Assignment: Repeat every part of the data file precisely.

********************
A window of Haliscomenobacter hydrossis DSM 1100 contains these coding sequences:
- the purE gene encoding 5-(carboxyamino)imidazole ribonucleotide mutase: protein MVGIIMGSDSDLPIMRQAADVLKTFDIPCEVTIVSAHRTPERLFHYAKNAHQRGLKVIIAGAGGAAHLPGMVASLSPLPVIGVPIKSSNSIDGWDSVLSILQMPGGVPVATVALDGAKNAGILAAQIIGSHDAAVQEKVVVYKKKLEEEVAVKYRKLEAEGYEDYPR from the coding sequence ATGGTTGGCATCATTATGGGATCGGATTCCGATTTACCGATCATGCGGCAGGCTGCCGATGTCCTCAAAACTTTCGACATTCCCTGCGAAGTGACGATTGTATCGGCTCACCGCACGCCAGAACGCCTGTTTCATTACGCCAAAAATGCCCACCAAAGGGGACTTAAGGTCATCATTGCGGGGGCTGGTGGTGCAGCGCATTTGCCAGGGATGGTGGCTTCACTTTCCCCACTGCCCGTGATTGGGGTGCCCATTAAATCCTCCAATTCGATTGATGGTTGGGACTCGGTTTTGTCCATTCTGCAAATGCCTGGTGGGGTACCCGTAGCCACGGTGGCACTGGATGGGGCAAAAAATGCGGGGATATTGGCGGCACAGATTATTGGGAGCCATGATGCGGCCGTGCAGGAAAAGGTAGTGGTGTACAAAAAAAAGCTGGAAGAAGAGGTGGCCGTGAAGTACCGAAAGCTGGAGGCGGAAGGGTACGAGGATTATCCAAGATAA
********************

A window of Haliscomenobacter hydrossis DSM 1100 contains these coding sequences:
- the purE gene encoding 5-(carboxyamino)imidazole ribonucleotide mutase: protein MVGIIMGSDSDLPIMRQAADVLKTFDIPCEVTIVSAHRTPERLFHYAKNAHQRGLKVIIAGAGGAAHLPGMVASLSPLPVIGVPIKSSNSIDGWDSVLSILQMPGGVPVATVALDGAKNAGILAAQIIGSHDAAVQEKVVVYKKKLEEEVAVKYRKLEAEGYEDYPR from the coding sequence ATGGTTGGCATCATTATGGGATCGGATTCCGATTTACCGATCATGCGGCAGGCTGCCGATGTCCTCAAAACTTTCGACATTCCCTGCGAAGTGACGATTGTATCGGCTCACCGCACGCCAGAACGCCTGTTTCATTACGCCAAAAATGCCCACCAAAGGGGACTTAAGGTCATCATTGCGGGGGCTGGTGGTGCAGCGCATTTGCCAGGGATGGTGGCTTCACTTTCCCCACTGCCCGTGATTGGGGTGCCCATTAAATCCTCCAATTCGATTGATGGTTGGGACTCGGTTTTGTCCATTCTGCAAATGCCTGGTGGGGTACCCGTAGCCACGGTGGCACTGGATGGGGCAAAAAATGCGGGGATATTGGCGGCACAGATTATTGGGAGCCATGATGCGGCCGTGCAGGAAAAGGTAGTGGTGTACAAAAAAAAGCTGGAAGAAGAGGTGGCCGTGAAGTACCGAAAGCTGGAGGCGGAAGGGTACGAGGATTATCCAAGATAA